People who meet once and form a close bond, but never meet again
This saying originates from Henry Wadsworth Longfellow's poem "The Theologian's Tale", which forms part of Tales of a Wayside Inn, a collection of poems narrated in the voices of a group of people in the tavern of the Wayside Inn in Sudbury, Massachusetts - all contemporaries and friends of Longfellow. Although the narrators are not identified, many are so clearly characterized that they can be identified.
The Theologian's Tale is clearly identified as written from the point of view of Elizabeth Haddon (1680-1762). Haddon was born in England and set sail to the New World in 1701 as a single woman without family. Shortly after her arrival she made a marriage proposal to John Estaugh, a Quaker minister, and they were married in 1702. Their courtship is narrated in "The Theologian's Tale", also known as "Elizabeth":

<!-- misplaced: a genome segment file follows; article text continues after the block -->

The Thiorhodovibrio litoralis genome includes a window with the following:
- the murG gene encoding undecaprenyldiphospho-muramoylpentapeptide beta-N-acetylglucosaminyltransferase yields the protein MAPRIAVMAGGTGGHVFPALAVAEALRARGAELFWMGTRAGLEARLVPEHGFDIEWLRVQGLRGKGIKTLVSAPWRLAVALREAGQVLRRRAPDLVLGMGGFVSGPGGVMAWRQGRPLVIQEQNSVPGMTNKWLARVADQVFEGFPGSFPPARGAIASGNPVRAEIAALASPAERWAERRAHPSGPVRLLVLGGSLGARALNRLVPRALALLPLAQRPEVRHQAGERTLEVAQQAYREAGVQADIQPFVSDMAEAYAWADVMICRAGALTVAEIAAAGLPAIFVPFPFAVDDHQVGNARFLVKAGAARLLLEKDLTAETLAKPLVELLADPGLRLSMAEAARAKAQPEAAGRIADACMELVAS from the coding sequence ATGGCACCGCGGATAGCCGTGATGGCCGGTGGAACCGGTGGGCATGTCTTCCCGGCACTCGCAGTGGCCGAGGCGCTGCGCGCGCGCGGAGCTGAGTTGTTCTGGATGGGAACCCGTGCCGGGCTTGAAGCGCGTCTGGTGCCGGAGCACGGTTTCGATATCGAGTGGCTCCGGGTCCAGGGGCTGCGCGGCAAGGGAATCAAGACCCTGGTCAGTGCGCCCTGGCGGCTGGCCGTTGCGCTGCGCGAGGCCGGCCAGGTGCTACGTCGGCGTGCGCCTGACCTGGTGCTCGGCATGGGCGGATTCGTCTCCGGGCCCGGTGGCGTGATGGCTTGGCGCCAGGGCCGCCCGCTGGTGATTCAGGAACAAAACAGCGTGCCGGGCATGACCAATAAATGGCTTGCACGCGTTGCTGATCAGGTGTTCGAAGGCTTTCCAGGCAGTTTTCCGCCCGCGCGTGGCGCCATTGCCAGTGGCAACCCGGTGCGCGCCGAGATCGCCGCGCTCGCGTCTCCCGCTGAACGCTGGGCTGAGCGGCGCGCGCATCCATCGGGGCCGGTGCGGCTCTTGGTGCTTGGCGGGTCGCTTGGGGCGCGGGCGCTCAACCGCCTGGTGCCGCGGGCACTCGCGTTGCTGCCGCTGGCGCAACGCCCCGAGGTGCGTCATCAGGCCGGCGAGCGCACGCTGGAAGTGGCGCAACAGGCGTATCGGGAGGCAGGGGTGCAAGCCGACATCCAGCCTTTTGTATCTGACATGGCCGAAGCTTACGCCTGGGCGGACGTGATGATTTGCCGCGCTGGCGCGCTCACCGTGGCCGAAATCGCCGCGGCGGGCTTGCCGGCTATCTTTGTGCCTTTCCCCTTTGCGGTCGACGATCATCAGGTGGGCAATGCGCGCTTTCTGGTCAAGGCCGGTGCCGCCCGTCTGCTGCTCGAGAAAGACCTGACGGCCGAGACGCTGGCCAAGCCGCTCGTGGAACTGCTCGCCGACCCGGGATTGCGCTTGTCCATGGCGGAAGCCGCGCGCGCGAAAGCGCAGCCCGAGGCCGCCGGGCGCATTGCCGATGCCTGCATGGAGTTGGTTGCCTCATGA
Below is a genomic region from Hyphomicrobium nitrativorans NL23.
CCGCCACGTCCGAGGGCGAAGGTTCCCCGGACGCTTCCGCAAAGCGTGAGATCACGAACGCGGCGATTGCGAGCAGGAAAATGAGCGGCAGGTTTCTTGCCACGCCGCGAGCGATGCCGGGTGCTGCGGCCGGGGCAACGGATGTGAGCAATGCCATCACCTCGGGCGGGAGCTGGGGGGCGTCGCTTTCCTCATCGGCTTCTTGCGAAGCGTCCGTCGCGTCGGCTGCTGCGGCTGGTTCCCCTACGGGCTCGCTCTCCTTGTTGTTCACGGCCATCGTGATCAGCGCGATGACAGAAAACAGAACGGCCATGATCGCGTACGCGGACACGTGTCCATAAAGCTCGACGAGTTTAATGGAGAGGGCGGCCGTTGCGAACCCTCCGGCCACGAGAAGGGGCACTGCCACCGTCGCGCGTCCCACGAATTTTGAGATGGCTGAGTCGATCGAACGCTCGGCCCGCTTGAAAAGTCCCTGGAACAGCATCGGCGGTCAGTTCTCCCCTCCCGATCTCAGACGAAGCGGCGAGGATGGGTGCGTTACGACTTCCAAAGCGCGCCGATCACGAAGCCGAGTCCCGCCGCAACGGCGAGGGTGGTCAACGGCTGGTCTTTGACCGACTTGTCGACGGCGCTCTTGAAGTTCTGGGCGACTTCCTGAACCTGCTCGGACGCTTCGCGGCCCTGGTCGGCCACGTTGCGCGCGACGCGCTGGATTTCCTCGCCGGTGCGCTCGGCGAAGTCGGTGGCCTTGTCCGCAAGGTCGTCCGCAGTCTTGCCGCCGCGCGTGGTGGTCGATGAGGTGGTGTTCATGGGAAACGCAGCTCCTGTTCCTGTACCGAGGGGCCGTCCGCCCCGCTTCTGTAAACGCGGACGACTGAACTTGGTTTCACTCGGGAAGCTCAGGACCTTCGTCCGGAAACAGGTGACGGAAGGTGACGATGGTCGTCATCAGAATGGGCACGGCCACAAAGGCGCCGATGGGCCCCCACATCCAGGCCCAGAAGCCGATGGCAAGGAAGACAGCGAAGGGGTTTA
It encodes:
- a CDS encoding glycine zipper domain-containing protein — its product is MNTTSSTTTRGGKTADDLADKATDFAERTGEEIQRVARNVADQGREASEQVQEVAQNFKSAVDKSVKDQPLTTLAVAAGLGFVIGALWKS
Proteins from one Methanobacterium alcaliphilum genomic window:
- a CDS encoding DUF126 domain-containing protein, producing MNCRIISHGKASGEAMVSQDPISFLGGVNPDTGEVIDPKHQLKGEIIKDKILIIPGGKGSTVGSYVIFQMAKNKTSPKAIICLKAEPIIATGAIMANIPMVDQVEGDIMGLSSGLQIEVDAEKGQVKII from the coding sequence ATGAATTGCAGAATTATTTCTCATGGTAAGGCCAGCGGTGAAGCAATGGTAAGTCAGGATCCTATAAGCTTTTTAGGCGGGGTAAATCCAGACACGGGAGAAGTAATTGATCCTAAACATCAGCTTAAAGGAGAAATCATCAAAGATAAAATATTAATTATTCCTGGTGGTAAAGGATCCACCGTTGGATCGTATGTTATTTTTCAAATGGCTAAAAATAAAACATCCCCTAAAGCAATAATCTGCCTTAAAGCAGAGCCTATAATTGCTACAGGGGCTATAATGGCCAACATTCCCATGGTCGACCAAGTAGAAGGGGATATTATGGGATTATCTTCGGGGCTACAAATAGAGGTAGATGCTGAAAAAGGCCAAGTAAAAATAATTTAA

Ships that pass in the night, and speak each other in passing,
Only a signal shown and a distant voice in the darkness;
So on the ocean of life we pass and speak one another,
Only a look and a voice, then darkness again and a silence.
"The Theologian's Tale" ("Elizabeth"), Stanza IV
Become a Member and discover books that entertain, engage & enlighten!
Never read a book through merely because you have begun it
Click Here to find out who said this, as well as discovering other famous literary quotes!
Solve this clue:
and be entered to win..
Visitors can view some of BookBrowse for free. Full access is for members only.
Your guide toexceptional books
BookBrowse seeks out and recommends books that we believe to be best in class. Books that will whisk you to faraway places and times, that will expand your mind and challenge you -- the kinds of books you just can't wait to tell your friends about.